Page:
Sometimes There Is A Gorilla
SOMETIMES THERE IS A GORILLA
I am currently reading a book (when am I not?) about how we think. The book is Thinking Fast & Slow by Daniel Kahneman, (ISBN 0374275637 / 9780374275631, Publ. Farrar, Straus, Giroux, 2011). Dr. Kahneman, who won The Nobel Prize in 2002 for Economic Sciences, writes a very interesting book about what influences our thoughts and beliefs. To give you a thumbnail sketch, he breaks our thinking down into what he identifies as System 1, which is our fast thinking (e.g., how we immediately know someone is angry by looking at their face) and System 2, which is our slow thinking (e.g., how much is 34 x 19). While most of us like to think we are governed by System 2, our slow, reasonable thinking side, he extrapolates by way of sound reasoning, that our thinking may be guided by System 1 far more than we realize. If you get a chance, read the book. Dr. Kahneman, thankfully, uses almost no technical jargon so the read is easy, enjoyable, and fascinating for those of us who are interested in how and why we think the way we do.
In the early pages of his book, Dr. Kahneman relates a psychological study from a book by Christopher F. Chavis and Daniel J. Simons, entitled, The Invisible Gorilla: And Other Ways We Deceive Ourselves (ISBN 9780307459664 / eISBN 9780307459671 Publ. Random House, 2010). The study is a video of two groups, one wearing white shirts and one wearing black shirts, passing a basketball on a court. Those viewing the video are instructed to count the number of times the members of the group wearing white shirts pass the basketball. They are to ignore the black shirted group. During the video a woman wearing a gorilla costume walks through the video, thumps her chest and moves on.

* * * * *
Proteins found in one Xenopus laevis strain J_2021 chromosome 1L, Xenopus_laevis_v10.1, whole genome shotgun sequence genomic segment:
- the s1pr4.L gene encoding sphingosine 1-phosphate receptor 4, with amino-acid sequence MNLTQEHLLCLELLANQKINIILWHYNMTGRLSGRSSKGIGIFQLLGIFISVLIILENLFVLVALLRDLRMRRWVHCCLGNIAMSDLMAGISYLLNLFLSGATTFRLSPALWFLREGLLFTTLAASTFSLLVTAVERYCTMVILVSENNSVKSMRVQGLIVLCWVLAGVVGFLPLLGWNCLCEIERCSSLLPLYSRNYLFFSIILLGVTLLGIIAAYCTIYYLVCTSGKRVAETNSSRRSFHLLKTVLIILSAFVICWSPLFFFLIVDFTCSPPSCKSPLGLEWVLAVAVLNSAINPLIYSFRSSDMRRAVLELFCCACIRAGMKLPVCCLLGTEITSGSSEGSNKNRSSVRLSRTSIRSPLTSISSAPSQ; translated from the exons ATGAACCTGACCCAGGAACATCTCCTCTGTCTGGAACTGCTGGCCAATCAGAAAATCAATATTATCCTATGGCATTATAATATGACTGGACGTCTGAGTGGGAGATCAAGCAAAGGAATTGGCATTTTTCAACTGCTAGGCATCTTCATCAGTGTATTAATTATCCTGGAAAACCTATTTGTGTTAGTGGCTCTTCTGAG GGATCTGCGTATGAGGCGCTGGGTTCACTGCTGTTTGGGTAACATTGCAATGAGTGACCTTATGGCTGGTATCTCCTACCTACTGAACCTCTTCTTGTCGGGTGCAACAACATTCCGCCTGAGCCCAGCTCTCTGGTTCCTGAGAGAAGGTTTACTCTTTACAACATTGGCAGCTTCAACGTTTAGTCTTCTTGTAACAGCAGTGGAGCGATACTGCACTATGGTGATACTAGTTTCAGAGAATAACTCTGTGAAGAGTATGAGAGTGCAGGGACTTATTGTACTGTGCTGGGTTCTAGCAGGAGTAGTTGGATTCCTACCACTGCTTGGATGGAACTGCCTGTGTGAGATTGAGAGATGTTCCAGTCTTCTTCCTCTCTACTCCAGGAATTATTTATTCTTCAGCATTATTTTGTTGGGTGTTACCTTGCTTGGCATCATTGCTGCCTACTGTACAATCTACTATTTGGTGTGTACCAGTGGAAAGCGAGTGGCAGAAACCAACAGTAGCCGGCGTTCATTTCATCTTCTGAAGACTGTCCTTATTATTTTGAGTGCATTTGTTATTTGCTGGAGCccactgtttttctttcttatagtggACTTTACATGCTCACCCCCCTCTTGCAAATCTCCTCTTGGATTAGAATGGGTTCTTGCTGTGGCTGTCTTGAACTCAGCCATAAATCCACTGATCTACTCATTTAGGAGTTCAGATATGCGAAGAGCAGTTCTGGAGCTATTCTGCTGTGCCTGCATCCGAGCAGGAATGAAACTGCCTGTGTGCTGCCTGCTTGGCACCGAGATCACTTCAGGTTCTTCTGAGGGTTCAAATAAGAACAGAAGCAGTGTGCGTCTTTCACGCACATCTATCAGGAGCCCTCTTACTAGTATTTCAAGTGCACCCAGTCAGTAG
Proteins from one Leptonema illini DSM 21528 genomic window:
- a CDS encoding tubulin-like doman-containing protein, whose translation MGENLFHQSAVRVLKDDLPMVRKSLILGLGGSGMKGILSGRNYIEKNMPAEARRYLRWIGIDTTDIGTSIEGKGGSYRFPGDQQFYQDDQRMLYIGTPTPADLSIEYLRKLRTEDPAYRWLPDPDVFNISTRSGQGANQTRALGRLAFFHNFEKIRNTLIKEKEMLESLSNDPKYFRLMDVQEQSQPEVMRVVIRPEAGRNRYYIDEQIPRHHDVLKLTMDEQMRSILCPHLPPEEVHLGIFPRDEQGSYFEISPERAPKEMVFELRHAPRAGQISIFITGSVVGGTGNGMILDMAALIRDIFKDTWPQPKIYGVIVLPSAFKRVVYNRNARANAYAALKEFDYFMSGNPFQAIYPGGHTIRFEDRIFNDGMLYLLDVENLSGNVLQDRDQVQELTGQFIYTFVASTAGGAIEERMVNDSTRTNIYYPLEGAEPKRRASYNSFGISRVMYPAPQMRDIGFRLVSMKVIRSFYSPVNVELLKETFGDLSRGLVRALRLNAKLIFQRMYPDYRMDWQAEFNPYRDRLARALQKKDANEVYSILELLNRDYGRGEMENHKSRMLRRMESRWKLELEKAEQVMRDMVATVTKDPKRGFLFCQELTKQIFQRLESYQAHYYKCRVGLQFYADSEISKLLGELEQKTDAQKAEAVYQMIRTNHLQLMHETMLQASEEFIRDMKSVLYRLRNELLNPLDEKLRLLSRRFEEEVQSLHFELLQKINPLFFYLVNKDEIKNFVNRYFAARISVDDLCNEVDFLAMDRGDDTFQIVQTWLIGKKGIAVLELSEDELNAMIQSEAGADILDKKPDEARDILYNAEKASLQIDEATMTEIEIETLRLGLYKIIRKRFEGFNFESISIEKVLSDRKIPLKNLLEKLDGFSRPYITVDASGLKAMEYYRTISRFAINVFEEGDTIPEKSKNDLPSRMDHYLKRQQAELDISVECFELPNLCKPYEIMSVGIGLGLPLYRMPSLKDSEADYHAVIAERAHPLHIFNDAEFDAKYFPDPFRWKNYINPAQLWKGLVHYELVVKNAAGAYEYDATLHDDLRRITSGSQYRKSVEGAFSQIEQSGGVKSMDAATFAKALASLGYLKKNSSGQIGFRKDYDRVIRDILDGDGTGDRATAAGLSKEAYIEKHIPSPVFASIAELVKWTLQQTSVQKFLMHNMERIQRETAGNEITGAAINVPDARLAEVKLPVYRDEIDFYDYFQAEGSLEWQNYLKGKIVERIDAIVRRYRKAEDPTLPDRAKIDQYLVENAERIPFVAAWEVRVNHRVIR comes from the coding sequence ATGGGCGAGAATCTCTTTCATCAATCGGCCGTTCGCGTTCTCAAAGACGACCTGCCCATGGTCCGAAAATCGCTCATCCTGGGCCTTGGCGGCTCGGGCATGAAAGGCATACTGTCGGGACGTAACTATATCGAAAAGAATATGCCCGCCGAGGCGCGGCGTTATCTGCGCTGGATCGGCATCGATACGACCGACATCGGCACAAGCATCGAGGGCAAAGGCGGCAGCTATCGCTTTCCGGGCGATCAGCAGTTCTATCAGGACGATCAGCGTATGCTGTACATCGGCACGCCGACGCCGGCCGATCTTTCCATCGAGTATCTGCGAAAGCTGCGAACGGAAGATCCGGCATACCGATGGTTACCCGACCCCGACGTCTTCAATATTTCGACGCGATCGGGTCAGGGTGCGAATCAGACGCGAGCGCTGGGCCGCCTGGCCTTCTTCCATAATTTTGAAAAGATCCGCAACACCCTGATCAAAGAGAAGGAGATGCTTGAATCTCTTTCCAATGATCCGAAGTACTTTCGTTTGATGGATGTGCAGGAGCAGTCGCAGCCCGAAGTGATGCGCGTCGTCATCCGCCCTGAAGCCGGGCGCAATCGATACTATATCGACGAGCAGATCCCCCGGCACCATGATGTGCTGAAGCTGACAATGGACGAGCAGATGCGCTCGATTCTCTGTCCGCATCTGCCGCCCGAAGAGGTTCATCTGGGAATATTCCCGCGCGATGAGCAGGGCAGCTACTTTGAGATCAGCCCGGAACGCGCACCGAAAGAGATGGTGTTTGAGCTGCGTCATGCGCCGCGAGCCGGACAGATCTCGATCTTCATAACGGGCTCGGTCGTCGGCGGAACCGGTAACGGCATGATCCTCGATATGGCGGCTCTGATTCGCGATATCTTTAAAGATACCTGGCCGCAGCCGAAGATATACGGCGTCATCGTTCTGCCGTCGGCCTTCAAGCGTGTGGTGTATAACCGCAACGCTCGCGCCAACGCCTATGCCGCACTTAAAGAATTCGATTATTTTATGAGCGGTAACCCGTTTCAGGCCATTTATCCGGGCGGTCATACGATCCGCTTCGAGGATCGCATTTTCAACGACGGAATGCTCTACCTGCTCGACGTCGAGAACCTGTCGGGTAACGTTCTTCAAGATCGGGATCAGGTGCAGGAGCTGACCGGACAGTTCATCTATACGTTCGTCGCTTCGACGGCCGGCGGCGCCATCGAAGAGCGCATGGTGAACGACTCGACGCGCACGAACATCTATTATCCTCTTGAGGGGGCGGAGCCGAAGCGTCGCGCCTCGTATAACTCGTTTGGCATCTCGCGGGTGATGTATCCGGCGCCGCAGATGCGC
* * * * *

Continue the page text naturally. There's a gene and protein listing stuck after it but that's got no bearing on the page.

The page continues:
This video has been shown to thousands of individuals…about half never see the woman in the gorilla costume.
About HALF you say?!
Amazing isn’t it? Not only do they not see the gorilla, but when they are told about the gorilla they are initially positive it wasn’t there. Hence there are really two issues here:
- They are blind to the obvious.
- They are blind to the fact they are blind.
Makes you wonder what we are blind to our in our own lives, doesn’t it? What gorillas do we have wondering around, that others see, yet we don’t have a clue.
I know I’m pretty good at spotting them in other people’s lives.
Think I’ll spend some time today trying to locate some gorillas walking about in my life.